"The Last Drama", oil on linen, 48 x 60 inches

An example of grace relates to something I wrote about last week (See: Rain On The Parade). I am an artist and have no certain income. It fluctuates depending on if my artwork sells. At this time, I do not have a gallery representing me, but sales have been occurring anyway. I had been accepted to participate in an outdoor art festival in Denver, Colorado, and decided to go all out and have two booths rather than one. There were numerous exhibition fees involved, and travel costs including a downtown hotel, etc. but I had a feeling I might do well.

From the start the weather was bad. I mean by the middle of the second day I knew I was finished. My booth was flooded and people were barely coming to the event. The first evening had been clear for a brief period and there had been promise because I had made good contacts but it was all downhill afterward and I considered the whole affair a loss by Saturday evening. I left early Sunday, despite the sky being clear, because the forecast was for more storms and I did not want to be trapped trying to take down my art in the rain. None of the artists were happy about the show, and a few were leaving early like me. I drove one day and arrived back home in Santa Fe, calculating my loss.

But grace had something in store for me, because from a contact the first night, my biggest painting sold through email conversations! I am shipping it back to Denver to a happy couple who will hang it over their fireplace. Grace and the unseen hand.

Sunday, July 10, 2011


I love spontaneity because in essence, it is honest expression—proceeding from natural feeling or native tendency without external constraint. A person being spontaneous is not being devious at the same time, because they are not manipulating or contriving a result. Other animals always act with spontaneity, but we humans, because of our conscience cannot. In the human realm, civil society has rules of engagement, and therefore, moral consciousness over-rules spontaneous action. For instance, we might feel trapped in our car in traffic and have a spontaneous desire to leave our rightful lane and jump ahead of the jam, or maybe we see someone trip and fall in an unusual way and feel like laughing out loud, and of course bathrooms exist so that we have a private place to be relieved, although a spontaneous reaction might be to go anywhere.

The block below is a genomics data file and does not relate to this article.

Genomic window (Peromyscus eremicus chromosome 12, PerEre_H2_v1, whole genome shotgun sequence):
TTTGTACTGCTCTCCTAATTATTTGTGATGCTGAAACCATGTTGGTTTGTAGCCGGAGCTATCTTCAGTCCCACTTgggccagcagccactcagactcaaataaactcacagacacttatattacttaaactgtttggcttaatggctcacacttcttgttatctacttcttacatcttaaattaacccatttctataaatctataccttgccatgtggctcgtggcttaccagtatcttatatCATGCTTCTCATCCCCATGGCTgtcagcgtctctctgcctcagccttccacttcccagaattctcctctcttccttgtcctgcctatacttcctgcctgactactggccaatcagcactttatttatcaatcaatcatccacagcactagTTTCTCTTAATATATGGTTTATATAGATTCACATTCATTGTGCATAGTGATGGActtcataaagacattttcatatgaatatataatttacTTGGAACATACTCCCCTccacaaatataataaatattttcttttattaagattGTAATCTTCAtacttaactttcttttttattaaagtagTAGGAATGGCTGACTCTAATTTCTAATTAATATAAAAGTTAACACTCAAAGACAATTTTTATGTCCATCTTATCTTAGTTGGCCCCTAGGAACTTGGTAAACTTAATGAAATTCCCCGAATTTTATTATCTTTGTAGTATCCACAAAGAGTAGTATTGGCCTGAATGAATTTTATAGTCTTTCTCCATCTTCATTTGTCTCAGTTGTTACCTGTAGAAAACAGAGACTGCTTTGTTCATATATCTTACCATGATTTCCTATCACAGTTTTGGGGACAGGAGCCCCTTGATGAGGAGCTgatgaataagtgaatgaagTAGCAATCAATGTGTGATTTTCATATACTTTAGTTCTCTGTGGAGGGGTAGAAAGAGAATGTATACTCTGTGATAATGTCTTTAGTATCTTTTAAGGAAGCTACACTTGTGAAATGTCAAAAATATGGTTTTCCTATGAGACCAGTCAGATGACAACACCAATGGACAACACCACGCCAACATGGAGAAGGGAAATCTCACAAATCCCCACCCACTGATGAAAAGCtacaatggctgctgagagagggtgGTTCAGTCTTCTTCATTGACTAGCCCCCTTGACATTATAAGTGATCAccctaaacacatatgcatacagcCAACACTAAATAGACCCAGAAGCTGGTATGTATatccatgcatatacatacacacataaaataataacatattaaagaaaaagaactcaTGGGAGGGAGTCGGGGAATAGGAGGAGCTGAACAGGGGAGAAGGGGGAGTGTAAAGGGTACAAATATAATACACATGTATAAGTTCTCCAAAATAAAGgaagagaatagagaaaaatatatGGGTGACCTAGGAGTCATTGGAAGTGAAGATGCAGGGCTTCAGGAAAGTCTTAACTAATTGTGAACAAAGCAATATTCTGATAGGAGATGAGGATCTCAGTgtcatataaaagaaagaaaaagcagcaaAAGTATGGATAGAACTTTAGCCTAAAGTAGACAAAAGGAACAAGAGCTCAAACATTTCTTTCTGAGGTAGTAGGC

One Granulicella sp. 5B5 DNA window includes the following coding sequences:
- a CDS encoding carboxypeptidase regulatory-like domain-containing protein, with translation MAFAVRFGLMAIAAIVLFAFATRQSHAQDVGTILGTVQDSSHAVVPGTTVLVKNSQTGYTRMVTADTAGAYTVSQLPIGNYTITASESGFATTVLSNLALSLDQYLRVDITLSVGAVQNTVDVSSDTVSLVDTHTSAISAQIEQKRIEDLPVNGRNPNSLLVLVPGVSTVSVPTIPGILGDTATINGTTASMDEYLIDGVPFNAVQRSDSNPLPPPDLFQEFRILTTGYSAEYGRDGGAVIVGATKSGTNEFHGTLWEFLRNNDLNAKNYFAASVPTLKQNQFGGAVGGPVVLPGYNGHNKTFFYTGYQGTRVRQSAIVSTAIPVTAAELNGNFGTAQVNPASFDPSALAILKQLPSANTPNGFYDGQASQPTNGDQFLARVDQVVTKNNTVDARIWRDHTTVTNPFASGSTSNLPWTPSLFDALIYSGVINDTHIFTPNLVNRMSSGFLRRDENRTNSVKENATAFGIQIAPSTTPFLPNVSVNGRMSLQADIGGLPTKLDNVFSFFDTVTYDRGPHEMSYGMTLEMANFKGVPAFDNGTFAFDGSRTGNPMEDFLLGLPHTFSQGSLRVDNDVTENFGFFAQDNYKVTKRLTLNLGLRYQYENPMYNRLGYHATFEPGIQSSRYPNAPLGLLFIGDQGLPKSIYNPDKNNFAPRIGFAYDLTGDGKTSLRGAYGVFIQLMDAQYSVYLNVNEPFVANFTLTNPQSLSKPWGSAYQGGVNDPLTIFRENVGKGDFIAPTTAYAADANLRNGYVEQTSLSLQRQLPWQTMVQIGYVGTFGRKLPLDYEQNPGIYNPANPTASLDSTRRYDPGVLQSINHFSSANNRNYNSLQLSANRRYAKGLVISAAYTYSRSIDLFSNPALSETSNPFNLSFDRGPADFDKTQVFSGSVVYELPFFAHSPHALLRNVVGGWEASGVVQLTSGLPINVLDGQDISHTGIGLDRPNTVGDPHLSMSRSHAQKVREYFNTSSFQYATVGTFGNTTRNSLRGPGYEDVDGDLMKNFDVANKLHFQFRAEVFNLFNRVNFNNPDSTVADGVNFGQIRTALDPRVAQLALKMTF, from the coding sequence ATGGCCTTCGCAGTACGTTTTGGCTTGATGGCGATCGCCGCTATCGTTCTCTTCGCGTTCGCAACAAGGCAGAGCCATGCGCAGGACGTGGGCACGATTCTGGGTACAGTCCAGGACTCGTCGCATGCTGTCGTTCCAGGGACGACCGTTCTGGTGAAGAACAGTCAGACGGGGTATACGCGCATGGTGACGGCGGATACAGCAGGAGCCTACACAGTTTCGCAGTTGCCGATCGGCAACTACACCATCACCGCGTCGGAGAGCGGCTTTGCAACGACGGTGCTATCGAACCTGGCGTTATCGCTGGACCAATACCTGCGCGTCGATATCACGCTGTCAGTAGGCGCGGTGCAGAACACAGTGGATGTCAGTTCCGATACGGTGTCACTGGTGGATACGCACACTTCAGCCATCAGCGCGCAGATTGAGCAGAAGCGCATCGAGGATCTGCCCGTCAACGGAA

In art, spontaneity can produce the finest results. It is because the artist is “letting go” to the creative muse inside. Jazz is a great example. There may be a loose theme to follow, but spontaneous improvisation can take the drama to new heights and uncharted territories. Actors must follow scripts, but occasionally we get glimpses of spontaneous moments that transcend theatrics and bring us in touch with the soul of the performer. Japanese Butoh theater is famous for spontaneous acting. For artists like Pablo Picasso, Jackson Pollack and many others, spontaneity is at the essence of their work, for they are immersed in it so fully that external constraints do not figure into the result. As Picasso’s contemporary, Georges Braque said, “It is the act of painting, not the finished painting.”

Friday, May 04, 2007

Shifting Sands Of Time

People who know Venice understand that it is beautiful and grand, a place of joy, and also sad. Bells ring, violins play, and there is laughter in the streets and from the cafĂ©’s. Lovely footbridges arch over innumerable canals. Walking in the narrow passageways, the little common plazas called campos offer meeting places throughout the city. Shops offer art, finery, delicious food and drink, as well as everything else needed for comfort and convenience. To feel deeply all this, is also to understand that Venice is a castle made of sand, always crumbling bit by bit. It is ephemeral, like a dream. Everything creaks and sways, and the walls crumble. A feeling exists that it could all simply disappear.
Somehow, I relate mystically, and understand that beauty, comfort, and fortune are likewise fleeting and even as a dream. Everything enjoyable is also disintegrating. The grand sand castle that is our earthly life today is gone tomorrow. So now, I live the dream, and understand that in the end, all is endless transformation and beingness, ultimately gathered up in eternal spirit. All we can claim is spirit, and we must be conscious of how it is eternal, beyond the shifting sands of time.

Monday, December 04, 2006

Being Fully Grounded

I have been experiencing joyful moments of being fully grounded. It is enough just to be alive within my own body, accepting my past, at ease with my present and eager for the future.
Today, marvelous, fun moments came in a steady stream. Especially when Sergi and Macarena, two Spaniards who are in Santa Fe came to my studio to do a photo shoot with me. I had set up a black backdrop beforehand and also collected some props. My concept was to have their moving bodies blurring together with streaming transparent cloth, all lit from the skylight above. At first they were wrapped in cloth, then naked and twirling around. Finally, we walked to a costume shop just a block away, and got costumes. Sergi pranced about in a huge rabbit’s head as Macarena danced in a white dress, streaming transparent cloth through the air. Three hours flew by in fluid, continuous moments full of laughter and fun.

Click to see more Steven Boone artistic photography